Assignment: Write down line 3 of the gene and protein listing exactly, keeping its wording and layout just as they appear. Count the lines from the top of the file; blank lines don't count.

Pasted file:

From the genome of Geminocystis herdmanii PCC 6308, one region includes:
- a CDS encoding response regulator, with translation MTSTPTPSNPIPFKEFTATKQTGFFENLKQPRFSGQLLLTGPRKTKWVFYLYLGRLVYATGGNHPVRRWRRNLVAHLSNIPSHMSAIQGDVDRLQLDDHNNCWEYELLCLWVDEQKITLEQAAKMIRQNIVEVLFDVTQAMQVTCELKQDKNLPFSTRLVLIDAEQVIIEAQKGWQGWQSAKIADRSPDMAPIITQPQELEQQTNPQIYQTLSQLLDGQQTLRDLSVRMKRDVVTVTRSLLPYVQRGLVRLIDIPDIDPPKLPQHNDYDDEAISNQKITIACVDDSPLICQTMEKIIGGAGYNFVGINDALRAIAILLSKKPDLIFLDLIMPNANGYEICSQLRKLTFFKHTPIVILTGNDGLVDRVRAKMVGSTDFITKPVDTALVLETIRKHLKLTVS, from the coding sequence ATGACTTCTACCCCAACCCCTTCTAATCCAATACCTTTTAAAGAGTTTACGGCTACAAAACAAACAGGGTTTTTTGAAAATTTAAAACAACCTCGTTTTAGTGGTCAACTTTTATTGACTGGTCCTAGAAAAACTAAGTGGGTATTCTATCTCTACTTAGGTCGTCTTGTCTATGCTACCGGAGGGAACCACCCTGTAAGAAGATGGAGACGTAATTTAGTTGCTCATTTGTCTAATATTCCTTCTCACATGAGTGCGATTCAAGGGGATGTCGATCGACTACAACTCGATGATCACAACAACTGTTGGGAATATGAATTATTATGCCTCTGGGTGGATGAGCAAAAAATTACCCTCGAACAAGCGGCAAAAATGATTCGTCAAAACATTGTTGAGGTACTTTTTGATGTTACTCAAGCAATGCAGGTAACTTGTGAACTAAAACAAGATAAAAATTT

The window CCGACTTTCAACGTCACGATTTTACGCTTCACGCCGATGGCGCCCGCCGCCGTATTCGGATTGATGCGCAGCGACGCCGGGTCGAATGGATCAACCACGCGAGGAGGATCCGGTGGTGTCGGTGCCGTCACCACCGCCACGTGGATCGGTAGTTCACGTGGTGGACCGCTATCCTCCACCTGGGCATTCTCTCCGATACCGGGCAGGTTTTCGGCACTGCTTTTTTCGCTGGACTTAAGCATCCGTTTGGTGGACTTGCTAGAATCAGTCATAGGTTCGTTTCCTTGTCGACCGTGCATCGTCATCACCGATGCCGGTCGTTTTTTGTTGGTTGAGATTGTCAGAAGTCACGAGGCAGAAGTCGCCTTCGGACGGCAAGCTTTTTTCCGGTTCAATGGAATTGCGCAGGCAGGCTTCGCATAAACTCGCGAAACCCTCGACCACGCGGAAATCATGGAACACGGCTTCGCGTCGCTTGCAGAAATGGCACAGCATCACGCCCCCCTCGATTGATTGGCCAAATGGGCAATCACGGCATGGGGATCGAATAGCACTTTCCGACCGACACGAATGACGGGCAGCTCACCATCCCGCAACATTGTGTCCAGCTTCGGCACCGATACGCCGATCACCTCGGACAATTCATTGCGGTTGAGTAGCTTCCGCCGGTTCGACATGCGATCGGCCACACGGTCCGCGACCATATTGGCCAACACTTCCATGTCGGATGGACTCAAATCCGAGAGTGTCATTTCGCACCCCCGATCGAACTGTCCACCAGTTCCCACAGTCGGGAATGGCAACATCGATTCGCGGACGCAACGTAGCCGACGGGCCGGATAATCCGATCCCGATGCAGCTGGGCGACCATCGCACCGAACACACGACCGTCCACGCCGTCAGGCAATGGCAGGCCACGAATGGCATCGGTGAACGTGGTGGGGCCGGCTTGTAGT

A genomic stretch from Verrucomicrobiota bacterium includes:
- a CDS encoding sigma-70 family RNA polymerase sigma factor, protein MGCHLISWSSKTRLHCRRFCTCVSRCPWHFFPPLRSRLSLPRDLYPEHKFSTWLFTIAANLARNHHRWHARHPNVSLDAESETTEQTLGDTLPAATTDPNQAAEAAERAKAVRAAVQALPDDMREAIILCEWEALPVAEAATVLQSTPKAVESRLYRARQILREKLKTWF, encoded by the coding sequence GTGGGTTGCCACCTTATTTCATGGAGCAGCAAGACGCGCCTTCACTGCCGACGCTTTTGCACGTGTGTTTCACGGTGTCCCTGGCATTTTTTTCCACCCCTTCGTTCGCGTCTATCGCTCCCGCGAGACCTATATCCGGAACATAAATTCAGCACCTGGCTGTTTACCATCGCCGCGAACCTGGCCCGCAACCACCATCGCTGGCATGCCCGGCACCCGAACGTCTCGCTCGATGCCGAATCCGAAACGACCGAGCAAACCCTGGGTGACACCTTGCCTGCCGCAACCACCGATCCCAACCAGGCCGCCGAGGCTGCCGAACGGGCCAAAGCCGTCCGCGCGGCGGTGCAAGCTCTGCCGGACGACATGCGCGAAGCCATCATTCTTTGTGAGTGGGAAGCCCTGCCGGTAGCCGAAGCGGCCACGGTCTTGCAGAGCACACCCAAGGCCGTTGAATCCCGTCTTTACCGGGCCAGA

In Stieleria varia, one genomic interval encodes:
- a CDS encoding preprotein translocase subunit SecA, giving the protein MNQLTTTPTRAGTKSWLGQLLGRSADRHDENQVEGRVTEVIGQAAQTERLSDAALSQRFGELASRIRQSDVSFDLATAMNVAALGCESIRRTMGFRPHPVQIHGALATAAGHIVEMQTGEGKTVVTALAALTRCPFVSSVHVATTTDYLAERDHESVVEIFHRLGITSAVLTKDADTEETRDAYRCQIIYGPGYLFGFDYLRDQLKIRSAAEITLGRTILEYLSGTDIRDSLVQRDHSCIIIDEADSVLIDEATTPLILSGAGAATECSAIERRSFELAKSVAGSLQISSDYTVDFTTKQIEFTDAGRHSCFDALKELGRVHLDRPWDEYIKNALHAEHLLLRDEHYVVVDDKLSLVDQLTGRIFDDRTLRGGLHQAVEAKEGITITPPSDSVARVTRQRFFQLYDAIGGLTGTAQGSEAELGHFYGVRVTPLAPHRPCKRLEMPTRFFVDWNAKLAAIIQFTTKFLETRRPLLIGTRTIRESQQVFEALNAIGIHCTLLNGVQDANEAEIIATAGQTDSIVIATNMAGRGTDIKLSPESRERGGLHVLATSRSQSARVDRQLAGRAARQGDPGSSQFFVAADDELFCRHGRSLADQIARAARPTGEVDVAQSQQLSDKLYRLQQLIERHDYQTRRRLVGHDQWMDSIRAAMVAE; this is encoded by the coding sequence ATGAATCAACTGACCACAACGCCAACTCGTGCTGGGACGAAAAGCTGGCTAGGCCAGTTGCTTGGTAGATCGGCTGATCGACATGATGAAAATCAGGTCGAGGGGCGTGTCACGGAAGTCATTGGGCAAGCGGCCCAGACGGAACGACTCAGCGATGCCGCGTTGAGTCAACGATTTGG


The window CCGACTTTCAACGTCACGATTTTACGCTTCACGCCGATGGCGCCCGCCGCCGTATTCGGATTGATGCGCAGCGACGCCGGGTCGAATGGATCAACCACGCGAGGAGGATCCGGTGGTGTCGGTGCCGTCACCACCGCCACGTGGATCGGTAGTTCACGTGGTGGACCGCTATCCTCCACCTGGGCATTCTCTCCGATACCGGGCAGGTTTTCGGCACTGCTTTTTTCGCTGGACTTAAGCATCCGTTTGGTGGACTTGCTAGAATCAGTCATAGGTTCGTTTCCTTGTCGACCGTGCATCGTCATCACCGATGCCGGTCGTTTTTTGTTGGTTGAGATTGTCAGAAGTCACGAGGCAGAAGTCGCCTTCGGACGGCAAGCTTTTTTCCGGTTCAATGGAATTGCGCAGGCAGGCTTCGCATAAACTCGCGAAACCCTCGACCACGCGGAAATCATGGAACACGGCTTCGCGTCGCTTGCAGAAATGGCACAGCATCACGCCCCCCTCGATTGATTGGCCAAATGGGCAATCACGGCATGGGGATCGAATAGCACTTTCCGACCGACACGAATGACGGGCAGCTCACCATCCCGCAACATTGTGTCCAGCTTCGGCACCGATACGCCGATCACCTCGGACAATTCATTGCGGTTGAGTAGCTTCCGCCGGTTCGACATGCGATCGGCCACACGGTCCGCGACCATATTGGCCAACACTTCCATGTCGGATGGACTCAAATCCGAGAGTGTCATTTCGCACCCCCGATCGAACTGTCCACCAGTTCCCACAGTCGGGAATGGCAACATCGATTCGCGGACGCAACGTAGCCGACGGGCCGGATAATCCGATCCCGATGCAGCTGGGCGACCATCGCACCGAACACACGACCGTCCACGCCGTCAGGCAATGGCAGGCCACGAATGGCATCGGTGAACGTGGTGGGGCCGGCTTGTAGT